This is the second in a two part “Tips & Tricks for the HL ABC Sampler” series. Click here for the first post.
Now that we’ve had an overview of how to get started with the Hand Lettered Alphabet Sampler, let’s get down to specifics! In this post, you’ll find helpful pointers for completing each letter in the sampler. These are not strict rules that you have to follow or stitch tutorials (you can find a growing library of those right here though!). Rather, they are intended as instruction to aid you in achieving particular effects similar to the original sample—the kind of details related to applying a particular stitch to a particular shape or line, color considerations, and more!
A—Start by outlining the entire letter. I used stem stitch on the parts that would still show at the end and split stitch for the parts that would get covered up with padding. This is because I can work split stitch faster and it provides an even surface for your padding to sit on. I worked several layers of padding to achieve the height shown in the sample, alternating the direction of each successive layer of padding to avoid creating any gullies for floss to pile up in due to natural variations in tension.
B—Work the french knots after you’ve worked the quaker stitch on the rest of the letter so that you have something to secure your tails to on the back.
C—In this case, you may find it easier to work the alternating/striped satin stitch first and then apply the outline, in order to help cover up any unevenness along the edges.
D—For a more defined shape, work the outline of this letter first and then fill it in. You get to determine the density of the fill. I ended up using 1.5 skeins of floss, so make sure to have plenty of whatever color you choose!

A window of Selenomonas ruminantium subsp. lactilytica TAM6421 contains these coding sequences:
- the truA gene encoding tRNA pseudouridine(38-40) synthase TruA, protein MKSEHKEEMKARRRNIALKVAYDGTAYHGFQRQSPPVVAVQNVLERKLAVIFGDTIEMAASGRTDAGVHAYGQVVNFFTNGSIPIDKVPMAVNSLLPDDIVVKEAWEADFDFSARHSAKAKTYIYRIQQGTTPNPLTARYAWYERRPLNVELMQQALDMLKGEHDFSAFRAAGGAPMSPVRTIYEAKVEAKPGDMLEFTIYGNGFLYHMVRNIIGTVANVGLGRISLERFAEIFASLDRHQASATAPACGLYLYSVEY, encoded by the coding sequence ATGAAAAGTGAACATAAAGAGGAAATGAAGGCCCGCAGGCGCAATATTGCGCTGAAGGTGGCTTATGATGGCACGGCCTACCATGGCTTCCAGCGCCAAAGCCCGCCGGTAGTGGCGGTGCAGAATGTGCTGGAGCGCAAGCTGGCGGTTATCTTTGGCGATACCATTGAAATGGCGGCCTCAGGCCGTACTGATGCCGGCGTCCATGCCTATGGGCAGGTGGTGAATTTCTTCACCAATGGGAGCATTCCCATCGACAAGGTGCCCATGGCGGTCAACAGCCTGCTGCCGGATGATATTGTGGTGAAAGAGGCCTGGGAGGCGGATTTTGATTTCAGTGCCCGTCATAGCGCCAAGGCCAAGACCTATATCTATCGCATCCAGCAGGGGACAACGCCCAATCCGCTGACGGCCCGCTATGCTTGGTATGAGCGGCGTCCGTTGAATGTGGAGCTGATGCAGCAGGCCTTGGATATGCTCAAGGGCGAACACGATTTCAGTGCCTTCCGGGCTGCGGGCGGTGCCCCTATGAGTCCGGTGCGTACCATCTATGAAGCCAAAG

E—By completing the outline first, and then the isolated stitches that embellish the center of the letter, you’ll have more on the back of your work to secure your floss tails to. Use just three strands and only one or two wraps in your french knot so that they do not overpower the rest of the design.
F—Use three strands to go over the complete outline of this letter. Then, with a full strand, come back and go over the first (1, pictured above) of the three thicker parts, laying another layer of stem stitch over the first. For the other two thicker parts (2 & 3, pictured above), you’ll want to add a couple layers of padding before finishing off each one with some satin stitching that mimics the slant of the stem stitch.
G—Laid stitch comes out looking much like satin stitch, but is worked a bit differently. Though it has a less refined edge, it provides a quick coverage option that requires much less floss and is therefore a handy one to add to your toolbox.
H—Did you know that cross stitch is just one of many embroidery stitches? It can be worked on a gridded fabric, but doesn’t have to be! Start at one corner of this letter and work from top to bottom, side to side (or vice versa since the letter “H” is the same no matter which way you turn it).
I—This can often be one of the trickier stitches to master, so give yourself some practice first to get comfortable with the concept. It can be helpful to envision the way a wall of bricks lay offset from each other as your stitches will grow in the same way! Even spacing is the key to this stitch, especially in your first row as sets up the entire grid.
J—If you want to use a few colors for this letter, as I did, try choosing ones with high contrast to help draw attention to the 3D illusion of this drop cap. Use just three strands and only one or two wraps in your french knot so that they do not overpower the rest of the design.
K—As with the “D,” it will be easier to achieve a defined shape by going around the outline of this letter first and then filling it in. Larger french knots will go faster; smaller knots will give a more consistent texture and line—the choice is up to you!
L—Make use of the line running through the center of the “L,” to create a middle axis that curves along with the shape of the letter itself. Allow for denser spacing in the concave part of the curve, and less in the convex part of the curve for easier navigation and smoother results.